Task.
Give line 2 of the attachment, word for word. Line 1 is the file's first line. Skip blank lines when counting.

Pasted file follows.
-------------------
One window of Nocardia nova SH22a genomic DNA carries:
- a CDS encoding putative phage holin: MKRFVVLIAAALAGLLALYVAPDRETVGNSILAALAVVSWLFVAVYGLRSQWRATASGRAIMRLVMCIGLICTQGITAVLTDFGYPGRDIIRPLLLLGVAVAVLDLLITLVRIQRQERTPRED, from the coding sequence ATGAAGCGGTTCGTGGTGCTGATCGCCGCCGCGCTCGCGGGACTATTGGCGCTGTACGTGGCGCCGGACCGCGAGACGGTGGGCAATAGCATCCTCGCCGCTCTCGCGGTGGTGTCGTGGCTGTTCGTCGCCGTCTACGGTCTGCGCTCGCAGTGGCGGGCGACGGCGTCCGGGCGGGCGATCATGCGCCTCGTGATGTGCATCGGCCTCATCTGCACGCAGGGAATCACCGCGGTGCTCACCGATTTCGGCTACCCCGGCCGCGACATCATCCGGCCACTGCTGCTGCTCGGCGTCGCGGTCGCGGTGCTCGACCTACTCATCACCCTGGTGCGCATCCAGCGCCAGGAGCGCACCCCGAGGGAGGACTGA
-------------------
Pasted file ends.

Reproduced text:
- a CDS encoding putative phage holin: MKRFVVLIAAALAGLLALYVAPDRETVGNSILAALAVVSWLFVAVYGLRSQWRATASGRAIMRLVMCIGLICTQGITAVLTDFGYPGRDIIRPLLLLGVAVAVLDLLITLVRIQRQERTPRED, from the coding sequence ATGAAGCGGTTCGTGGTGCTGATCGCCGCCGCGCTCGCGGGACTATTGGCGCTGTACGTGGCGCCGGACCGCGAGACGGTGGGCAATAGCATCCTCGCCGCTCTCGCGGTGGTGTCGTGGCTGTTCGTCGCCGTCTACGGTCTGCGCTCGCAGTGGCGGGCGACGGCGTCCGGGCGGGCGATCATGCGCCTCGTGATGTGCATCGGCCTCATCTGCACGCAGGGAATCACCGCGGTGCTCACCGATTTCGGCTACCCCGGCCGCGACATCATCCGGCCACTGCTGCTGCTCGGCGTCGCGGTCGCGGTGCTCGACCTACTCATCACCCTGGTGCGCATCCAGCGCCAGGAGCGCACCCCGAGGGAGGACTGA